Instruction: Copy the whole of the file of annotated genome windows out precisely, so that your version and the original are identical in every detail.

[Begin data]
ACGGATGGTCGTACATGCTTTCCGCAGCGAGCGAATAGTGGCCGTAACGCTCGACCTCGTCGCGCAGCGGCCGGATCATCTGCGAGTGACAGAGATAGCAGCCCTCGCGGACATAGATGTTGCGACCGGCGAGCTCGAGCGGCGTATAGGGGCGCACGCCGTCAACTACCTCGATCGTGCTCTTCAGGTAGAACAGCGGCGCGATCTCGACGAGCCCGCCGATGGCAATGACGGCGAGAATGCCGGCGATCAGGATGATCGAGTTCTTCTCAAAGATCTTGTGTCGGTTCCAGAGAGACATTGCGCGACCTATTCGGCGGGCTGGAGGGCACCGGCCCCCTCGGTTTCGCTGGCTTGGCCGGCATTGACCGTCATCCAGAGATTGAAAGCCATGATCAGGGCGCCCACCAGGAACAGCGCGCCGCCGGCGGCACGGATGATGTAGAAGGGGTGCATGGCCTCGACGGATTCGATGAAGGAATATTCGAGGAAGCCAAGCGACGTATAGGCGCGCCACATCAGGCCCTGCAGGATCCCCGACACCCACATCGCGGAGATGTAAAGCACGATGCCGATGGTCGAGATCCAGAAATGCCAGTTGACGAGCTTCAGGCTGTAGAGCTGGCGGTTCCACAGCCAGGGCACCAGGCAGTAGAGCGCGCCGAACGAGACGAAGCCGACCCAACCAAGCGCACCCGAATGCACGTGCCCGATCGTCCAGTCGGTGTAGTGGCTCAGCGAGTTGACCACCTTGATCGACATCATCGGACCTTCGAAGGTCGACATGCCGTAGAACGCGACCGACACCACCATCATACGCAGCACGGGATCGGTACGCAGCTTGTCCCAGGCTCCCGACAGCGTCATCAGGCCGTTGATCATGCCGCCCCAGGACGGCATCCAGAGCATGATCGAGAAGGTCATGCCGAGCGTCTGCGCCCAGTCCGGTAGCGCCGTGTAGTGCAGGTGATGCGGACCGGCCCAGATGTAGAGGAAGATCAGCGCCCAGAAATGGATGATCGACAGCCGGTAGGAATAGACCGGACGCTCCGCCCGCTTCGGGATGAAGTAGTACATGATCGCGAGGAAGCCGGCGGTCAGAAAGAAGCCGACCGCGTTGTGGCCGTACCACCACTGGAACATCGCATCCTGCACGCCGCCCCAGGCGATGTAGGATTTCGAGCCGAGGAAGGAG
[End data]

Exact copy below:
ACGGATGGTCGTACATGCTTTCCGCAGCGAGCGAATAGTGGCCGTAACGCTCGACCTCGTCGCGCAGCGGCCGGATCATCTGCGAGTGACAGAGATAGCAGCCCTCGCGGACATAGATGTTGCGACCGGCGAGCTCGAGCGGCGTATAGGGGCGCACGCCGTCAACTACCTCGATCGTGCTCTTCAGGTAGAACAGCGGCGCGATCTCGACGAGCCCGCCGATGGCAATGACGGCGAGAATGCCGGCGATCAGGATGATCGAGTTCTTCTCAAAGATCTTGTGTCGGTTCCAGAGAGACATTGCGCGACCTATTCGGCGGGCTGGAGGGCACCGGCCCCCTCGGTTTCGCTGGCTTGGCCGGCATTGACCGTCATCCAGAGATTGAAAGCCATGATCAGGGCGCCCACCAGGAACAGCGCGCCGCCGGCGGCACGGATGATGTAGAAGGGGTGCATGGCCTCGACGGATTCGATGAAGGAATATTCGAGGAAGCCAAGCGACGTATAGGCGCGCCACATCAGGCCCTGCAGGATCCCCGACACCCACATCGCGGAGATGTAAAGCACGATGCCGATGGTCGAGATCCAGAAATGCCAGTTGACGAGCTTCAGGCTGTAGAGCTGGCGGTTCCACAGCCAGGGCACCAGGCAGTAGAGCGCGCCGAACGAGACGAAGCCGACCCAACCAAGCGCACCCGAATGCACGTGCCCGATCGTCCAGTCGGTGTAGTGGCTCAGCGAGTTGACCACCTTGATCGACATCATCGGACCTTCGAAGGTCGACATGCCGTAGAACGCGACCGACACCACCATCATACGCAGCACGGGATCGGTACGCAGCTTGTCCCAGGCTCCCGACAGCGTCATCAGGCCGTTGATCATGCCGCCCCAGGACGGCATCCAGAGCATGATCGAGAAGGTCATGCCGAGCGTCTGCGCCCAGTCCGGTAGCGCCGTGTAGTGCAGGTGATGCGGACCGGCCCAGATGTAGAGGAAGATCAGCGCCCAGAAATGGATGATCGACAGCCGGTAGGAATAGACCGGACGCTCCGCCCGCTTCGGGATGAAGTAGTACATGATCGCGAGGAAGCCGGCGGTCAGAAAGAAGCCGACCGCGTTGTGGCCGTACCACCACTGGAACATCGCATCCTGCACGCCGCCCCAGGCGATGTAGGATTTCGAGCCGAGGAAGGAG